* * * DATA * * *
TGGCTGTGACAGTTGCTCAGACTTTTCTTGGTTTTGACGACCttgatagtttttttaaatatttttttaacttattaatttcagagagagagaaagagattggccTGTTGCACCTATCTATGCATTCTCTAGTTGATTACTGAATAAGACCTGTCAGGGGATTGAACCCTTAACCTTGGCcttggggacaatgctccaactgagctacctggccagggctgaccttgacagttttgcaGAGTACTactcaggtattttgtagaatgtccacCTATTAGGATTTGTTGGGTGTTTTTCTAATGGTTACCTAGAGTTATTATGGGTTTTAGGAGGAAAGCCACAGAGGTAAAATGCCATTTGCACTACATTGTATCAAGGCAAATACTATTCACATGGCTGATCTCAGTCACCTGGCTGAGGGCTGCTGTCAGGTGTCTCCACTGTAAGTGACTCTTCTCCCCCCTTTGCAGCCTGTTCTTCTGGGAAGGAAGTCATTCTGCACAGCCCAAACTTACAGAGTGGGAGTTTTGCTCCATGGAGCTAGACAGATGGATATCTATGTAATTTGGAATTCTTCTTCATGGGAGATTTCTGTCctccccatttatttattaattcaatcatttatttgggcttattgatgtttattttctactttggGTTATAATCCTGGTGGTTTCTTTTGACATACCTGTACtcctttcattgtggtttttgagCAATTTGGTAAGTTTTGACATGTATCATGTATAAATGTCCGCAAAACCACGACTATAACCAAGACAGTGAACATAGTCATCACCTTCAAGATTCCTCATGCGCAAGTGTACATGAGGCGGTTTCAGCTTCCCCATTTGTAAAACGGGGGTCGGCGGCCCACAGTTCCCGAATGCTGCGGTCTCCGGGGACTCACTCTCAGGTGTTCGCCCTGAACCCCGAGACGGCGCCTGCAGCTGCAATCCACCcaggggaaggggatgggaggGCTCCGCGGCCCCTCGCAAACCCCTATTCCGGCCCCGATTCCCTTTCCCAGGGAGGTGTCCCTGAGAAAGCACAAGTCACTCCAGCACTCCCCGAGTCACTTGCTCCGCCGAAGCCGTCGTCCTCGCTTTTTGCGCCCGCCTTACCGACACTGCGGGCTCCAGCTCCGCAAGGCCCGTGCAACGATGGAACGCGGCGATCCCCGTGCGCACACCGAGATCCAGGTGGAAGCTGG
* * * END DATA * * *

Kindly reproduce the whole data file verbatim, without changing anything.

TGGCTGTGACAGTTGCTCAGACTTTTCTTGGTTTTGACGACCttgatagtttttttaaatatttttttaacttattaatttcagagagagagaaagagattggccTGTTGCACCTATCTATGCATTCTCTAGTTGATTACTGAATAAGACCTGTCAGGGGATTGAACCCTTAACCTTGGCcttggggacaatgctccaactgagctacctggccagggctgaccttgacagttttgcaGAGTACTactcaggtattttgtagaatgtccacCTATTAGGATTTGTTGGGTGTTTTTCTAATGGTTACCTAGAGTTATTATGGGTTTTAGGAGGAAAGCCACAGAGGTAAAATGCCATTTGCACTACATTGTATCAAGGCAAATACTATTCACATGGCTGATCTCAGTCACCTGGCTGAGGGCTGCTGTCAGGTGTCTCCACTGTAAGTGACTCTTCTCCCCCCTTTGCAGCCTGTTCTTCTGGGAAGGAAGTCATTCTGCACAGCCCAAACTTACAGAGTGGGAGTTTTGCTCCATGGAGCTAGACAGATGGATATCTATGTAATTTGGAATTCTTCTTCATGGGAGATTTCTGTCctccccatttatttattaattcaatcatttatttgggcttattgatgtttattttctactttggGTTATAATCCTGGTGGTTTCTTTTGACATACCTGTACtcctttcattgtggtttttgagCAATTTGGTAAGTTTTGACATGTATCATGTATAAATGTCCGCAAAACCACGACTATAACCAAGACAGTGAACATAGTCATCACCTTCAAGATTCCTCATGCGCAAGTGTACATGAGGCGGTTTCAGCTTCCCCATTTGTAAAACGGGGGTCGGCGGCCCACAGTTCCCGAATGCTGCGGTCTCCGGGGACTCACTCTCAGGTGTTCGCCCTGAACCCCGAGACGGCGCCTGCAGCTGCAATCCACCcaggggaaggggatgggaggGCTCCGCGGCCCCTCGCAAACCCCTATTCCGGCCCCGATTCCCTTTCCCAGGGAGGTGTCCCTGAGAAAGCACAAGTCACTCCAGCACTCCCCGAGTCACTTGCTCCGCCGAAGCCGTCGTCCTCGCTTTTTGCGCCCGCCTTACCGACACTGCGGGCTCCAGCTCCGCAAGGCCCGTGCAACGATGGAACGCGGCGATCCCCGTGCGCACACCGAGATCCAGGTGGAAGCTGG